Dirty air on Paris Metro poses health risk to staff

The air in Paris Metro stations is so dirty that staff who work on the underground network are actually at risk of suffering health problems, a new report has concluded.

Dirty air on Paris Metro poses health risk to staff
THe air on the Paris Metro poses health risk to staff. Photo: AFP

If you’ve ever had to hold your breath on the Paris Metro, then spare a thought for the people who have to spend much of their day working on the network.

A recent report on the air in the Paris Metro system said it was four times worse than the notoriously smoggy Péripherique ring road and perhaps unsurprisingly the latest study claims it poses a health risk to staff.

Metro employees and those working on underground train stations are risking their health while at work, the French health watchdog ANSES concluded.

“There exists respiratory and cardiovascular health risks associated with chronic exposure to fine particles in the air in underground rail enclosures,” the report said.

The source of the dirty air is fine particles of metal than come from the rolling stock and their toxicity is “poorly documented”, the report writes.

Fumes from diesel engines add to the pollution.

As a result of the dangers the health agency has called for “preventative measures” to reduce the exposure of employees to the fine particles.

Those workers most at risk are Metro and train drivers, those who work on safety and maintenance or assistance to passengers, and those working in shops in the underground stations.

Earlier this year pollution experts for French channel BFM TV said They found that the concentration of particulates with a diameter of less than 10 microns — so-called PM10 — was at an average of 75 microgrammes per cubic metre (mcg/m3) inside the Metro. The figure soared above 200 during peak hours.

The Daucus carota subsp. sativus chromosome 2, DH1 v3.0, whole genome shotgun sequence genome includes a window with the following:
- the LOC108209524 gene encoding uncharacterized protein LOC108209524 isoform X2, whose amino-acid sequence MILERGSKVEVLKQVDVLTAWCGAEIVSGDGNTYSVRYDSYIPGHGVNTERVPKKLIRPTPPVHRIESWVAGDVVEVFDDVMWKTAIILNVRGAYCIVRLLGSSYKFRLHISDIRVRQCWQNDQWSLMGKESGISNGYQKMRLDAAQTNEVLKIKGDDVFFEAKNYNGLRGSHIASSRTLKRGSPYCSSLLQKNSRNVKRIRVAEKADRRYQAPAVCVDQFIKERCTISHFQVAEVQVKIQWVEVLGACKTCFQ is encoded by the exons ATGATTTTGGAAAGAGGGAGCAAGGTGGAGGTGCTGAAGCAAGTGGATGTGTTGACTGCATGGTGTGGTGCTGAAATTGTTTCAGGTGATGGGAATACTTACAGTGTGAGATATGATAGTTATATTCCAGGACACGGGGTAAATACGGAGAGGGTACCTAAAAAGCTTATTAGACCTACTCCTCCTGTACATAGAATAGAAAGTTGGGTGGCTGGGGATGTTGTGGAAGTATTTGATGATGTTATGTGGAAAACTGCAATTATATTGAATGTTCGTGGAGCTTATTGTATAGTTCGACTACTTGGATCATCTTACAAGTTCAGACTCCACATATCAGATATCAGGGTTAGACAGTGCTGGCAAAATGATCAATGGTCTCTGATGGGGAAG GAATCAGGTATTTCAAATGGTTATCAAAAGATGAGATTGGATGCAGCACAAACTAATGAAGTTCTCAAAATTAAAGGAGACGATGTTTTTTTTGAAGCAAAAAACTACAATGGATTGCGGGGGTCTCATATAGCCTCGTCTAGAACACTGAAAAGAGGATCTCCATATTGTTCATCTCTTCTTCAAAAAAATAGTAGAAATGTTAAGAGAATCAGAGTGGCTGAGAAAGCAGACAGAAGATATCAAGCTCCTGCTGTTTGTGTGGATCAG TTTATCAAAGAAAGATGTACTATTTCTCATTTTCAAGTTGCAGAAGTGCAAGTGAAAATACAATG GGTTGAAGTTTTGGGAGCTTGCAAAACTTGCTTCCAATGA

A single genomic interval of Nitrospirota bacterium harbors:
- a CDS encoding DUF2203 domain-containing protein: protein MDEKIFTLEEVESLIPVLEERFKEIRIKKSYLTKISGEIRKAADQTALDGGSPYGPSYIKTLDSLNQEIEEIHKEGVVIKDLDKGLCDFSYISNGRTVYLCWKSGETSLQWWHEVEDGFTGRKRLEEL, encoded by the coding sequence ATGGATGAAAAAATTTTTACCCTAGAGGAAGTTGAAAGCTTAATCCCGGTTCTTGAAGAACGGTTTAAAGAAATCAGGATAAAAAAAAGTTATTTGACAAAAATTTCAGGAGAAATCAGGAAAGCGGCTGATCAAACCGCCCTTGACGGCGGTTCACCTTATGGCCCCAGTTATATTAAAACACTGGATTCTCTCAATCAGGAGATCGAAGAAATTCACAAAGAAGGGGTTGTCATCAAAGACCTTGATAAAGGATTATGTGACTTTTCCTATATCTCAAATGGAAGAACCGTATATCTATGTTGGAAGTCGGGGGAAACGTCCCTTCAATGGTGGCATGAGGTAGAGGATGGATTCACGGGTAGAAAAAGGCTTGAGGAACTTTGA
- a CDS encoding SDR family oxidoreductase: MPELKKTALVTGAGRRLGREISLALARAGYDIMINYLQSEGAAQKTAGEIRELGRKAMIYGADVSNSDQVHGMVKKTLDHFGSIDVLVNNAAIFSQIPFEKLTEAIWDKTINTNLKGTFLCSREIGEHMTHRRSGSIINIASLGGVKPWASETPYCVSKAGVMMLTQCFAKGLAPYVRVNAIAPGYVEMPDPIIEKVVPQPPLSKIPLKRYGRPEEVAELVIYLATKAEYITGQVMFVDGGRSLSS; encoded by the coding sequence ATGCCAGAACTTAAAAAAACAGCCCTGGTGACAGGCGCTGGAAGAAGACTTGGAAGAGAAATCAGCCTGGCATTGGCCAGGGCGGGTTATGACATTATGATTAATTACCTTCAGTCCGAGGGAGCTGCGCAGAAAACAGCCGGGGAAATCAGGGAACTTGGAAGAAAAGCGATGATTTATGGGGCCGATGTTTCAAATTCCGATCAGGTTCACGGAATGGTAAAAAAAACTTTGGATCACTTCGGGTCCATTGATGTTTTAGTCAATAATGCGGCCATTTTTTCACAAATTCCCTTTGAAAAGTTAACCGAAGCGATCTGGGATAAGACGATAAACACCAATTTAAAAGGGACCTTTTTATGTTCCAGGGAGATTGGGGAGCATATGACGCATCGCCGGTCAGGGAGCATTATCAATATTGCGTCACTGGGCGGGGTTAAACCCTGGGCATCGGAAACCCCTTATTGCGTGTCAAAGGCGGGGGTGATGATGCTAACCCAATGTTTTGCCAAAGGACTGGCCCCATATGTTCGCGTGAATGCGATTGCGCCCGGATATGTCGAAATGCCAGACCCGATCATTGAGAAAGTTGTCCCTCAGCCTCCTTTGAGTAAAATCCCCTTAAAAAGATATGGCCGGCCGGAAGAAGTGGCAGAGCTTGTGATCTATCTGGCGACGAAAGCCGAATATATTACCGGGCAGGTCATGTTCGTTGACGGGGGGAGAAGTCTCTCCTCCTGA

The safe limit for PM10 is set at 80 microgrammes per cubic metre (mcg/m3), with Paris's alert level fixed at 50 mcg/m3.
Out at the ringroad peripherique, meanwhile, the air was considerably cleaner despite the traffic – recorded to be 20mcg/m3.

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Paris faces legal claim over lead pollution from Notre-Dame fire

Paris authorities have been accused of failing to safeguard the health of people living near Notre-Dame cathedral due to lead pollution from a devastating fire two years ago.

Paris faces legal claim over lead pollution from Notre-Dame fire
A complaint has been lodged over lead pollution in Paris from the devastating fire at Notre Dame cathedral Photo: Fabien Barrau | AFP

Local families along with the Paris branch of the CGT trade union and the anti-pollution association Henri Pezerat, have filed the legal complaint alleging city and public health authorities endangered lives.

“Despite the scale of the fire and knowledge about the risk of pollution and contamination… no precaution in particular was taken by the authorities involved for more than three months after the fire,” according to a copy of the complaint seen by AFP.

It says 400 tonnes of lead from the roof of the Gothic masterpiece melted or were dispersed as microparticles over the French capital during the blaze on April 15, 2019.

“Children (in crèches and schools), neighbours and workers have clearly been exposed to the risk of lead” pollution, the complaint adds. “These facts amount to the crime of endangering the lives of others.”

The square in front of the cathedral was closed again to the public in May this year after tests revealed high concentrations of toxic lead particles.

Several months after the fire, city authorities ordered a deep-clean of schools in the area, while children and pregnant women were urged to have blood tests.

The complaint says the city withheld information from school directors and failed to act promptly. It also targets the police department, the culture ministry and regional health authorities.

The efforts of firefighters ensured the great medieval edifice survived the fire despite the collapse of the spire and much of the roof being destroyed.

But the lead risks delayed work on clearing debris and launching the restoration effort for the landmark, which President Emmanuel Macron wants open for visitors in time for the 2024 Olympic Games in Paris.

Investigators have yet to determine the cause of the blaze, but they have said an accident, possibly caused by a short circuit or discarded cigarette butt, remains the most likely explanation.